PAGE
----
While e-prescribing grows, obstacles limit widespread adoption
New report examines the current state of U.S. e-prescribing. Source: Veer  
More than 35 million prescription transactions were sent electronically in 2007, a 170 percent increase over the previous year, according to a report developed collaboratively by the eHealth Initiative (eHI) and The Center for Improving Medication Management. The report offers a detailed examination of the progress made, obstacles that remain and recommendations for helping U.S. prescribers migrate from paper-based prescriptions to an electronic system.

The report, “Electronic Prescribing: Becoming Mainstream Practice,” developed collaboratively by the eHI and The Center, with guidance and leadership from a Steering Group of healthcare stakeholders, summarizes the national experience with e-prescribing over the past four years and outlines additional steps that should be taken to realize optimal results in healthcare improvement. 

The report includes corresponding guides that offer practical information for healthcare payors to support effective adoption, and for consumers to better understand e-prescribing’s benefits and use. A third guide for prescribers is under development now, in collaboration with leading medical societies. 

“Our report and the guides released today reflect a broad consensus among consumers, physicians, pharmacies, employers, insurers and others that e-prescribing can offer significant benefits in terms of patient safety, improved outcomes and cost savings, especially if remaining challenges are addressed.  The report contains several consensus recommendations to address those challenges effectively, and we look forward to working with all healthcare stakeholders to move those recommendations forward immediately,” said Janet Marchibroda, CEO, eHI.

“E-prescribing works and its benefits for many stakeholders are proven,” said Kate Berry, executive director of The Center. “However, education, incentives and implementation assistance are needed.”

At the end of 2007, at least 35,000 prescribers were actively e-prescribing. By the end of 2008, estimates indicate there will be at least 85,000 active users of e-prescribing. While e-prescribing is growing rapidly, the adoption level at the end of 2007 represents only about six percent of physicians. As a result: only 2 percent of the prescriptions eligible for electronic routing in 2007 were transmitted electronically.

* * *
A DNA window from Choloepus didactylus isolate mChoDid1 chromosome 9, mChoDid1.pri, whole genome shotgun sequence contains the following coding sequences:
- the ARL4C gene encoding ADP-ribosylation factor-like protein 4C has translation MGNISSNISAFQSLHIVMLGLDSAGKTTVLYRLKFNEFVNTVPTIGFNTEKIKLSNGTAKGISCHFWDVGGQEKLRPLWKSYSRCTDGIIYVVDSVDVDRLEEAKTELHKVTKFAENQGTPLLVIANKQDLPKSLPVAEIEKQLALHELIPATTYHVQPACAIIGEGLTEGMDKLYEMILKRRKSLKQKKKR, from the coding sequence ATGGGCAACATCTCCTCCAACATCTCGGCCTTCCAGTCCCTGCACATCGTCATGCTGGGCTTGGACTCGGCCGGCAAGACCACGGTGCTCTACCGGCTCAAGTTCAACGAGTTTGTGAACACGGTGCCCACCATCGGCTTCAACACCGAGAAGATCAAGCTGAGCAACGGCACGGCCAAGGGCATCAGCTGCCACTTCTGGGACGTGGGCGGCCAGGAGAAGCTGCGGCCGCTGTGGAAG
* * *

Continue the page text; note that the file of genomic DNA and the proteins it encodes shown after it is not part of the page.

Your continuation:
Among the challenges listed in the report that limit widespread adoption of e-prescribing technology are:
  • Financial burdens: Physician practices face varying financial burdens related to e-prescribing, including covering the implementation, training and maintenance costs.
  • Workflow changes and change management: Although e-prescribing efficiencies and time savings are gained in the long run, introducing e-prescribing and EHRs can be difficult, time consuming, and requires adequate planning, training and support, particularly in the beginning.
  • Continued needs for greater connectivity: The infrastructure exists for connectivity among pharmacies, physician practices, payors and pharmacy benefit managers (PBMs), but some pharmacies, payors/PBMs and mail-order pharmacies are not yet connected.
  • Medication history: Although e-prescribing is an improvement over relying on paper medical records and patients’ memories, the information that is available may not always be comprehensive or accurate and therefore tools to adequately reconcile medication histories from multiple sources are needed.  
The report also provides concrete recommendations to address these barriers and move e-prescribing into mainstream practice.  Recommendations in the report include:
1. Adoption and effective use of e-prescribing: All prescribers should adopt e-prescribing as it becomes a mainstream model of care, including small practices, small hospitals and long-term care facilities.

2. Replicate and expand successful incentive programs: Align incentives developed by federal and state governments, payors, employers, health plans and health systems.

3. Address the DEA ban on e-prescribing controlled substances: The federal government should end the DEA ban on e-prescribing of controlled substances to eliminate the need for physicians to manage duplicative work processes.

4. Create a public-private multi-stakeholder e-prescribing advisory body: The e-prescribing advisory body must be created to monitor, assess and make recommendations to accelerate the effective use of e-prescribing, and should be made up of diverse stakeholders across every sector of healthcare.

5. All stakeholders should advance the e-prescribing infrastructure: The industry should encourage all pharmacies to accept e-prescriptions and provide medication history information; all payors/PBMs to deliver formulary, eligibility and medication history information through e-prescribing; and all vendors to deploy and support high-quality e-prescribing applications.

6. Continue development of additional standards for e-prescribing: While connected e-prescribing is delivering real benefits based on today’s national standards, additional standards development and adoption processes should be supported and accelerated and all stakeholders, including the federal government and the private sector, must be involved.
eHI and The Center have also collaborated with U.S. medical societies, including the American Academy of Family Physicians (AAFP), the American College of Physicians, the American Medical Association (AMA) and the Medical Group Management Association (MGMA) to create a detailed practical guide for prescribers. 

For more information about e-prescribing, the policy landscape, and additional challenges and recommendations, view the full report at www.ehealthinitiative.org and www.theCIMM.org.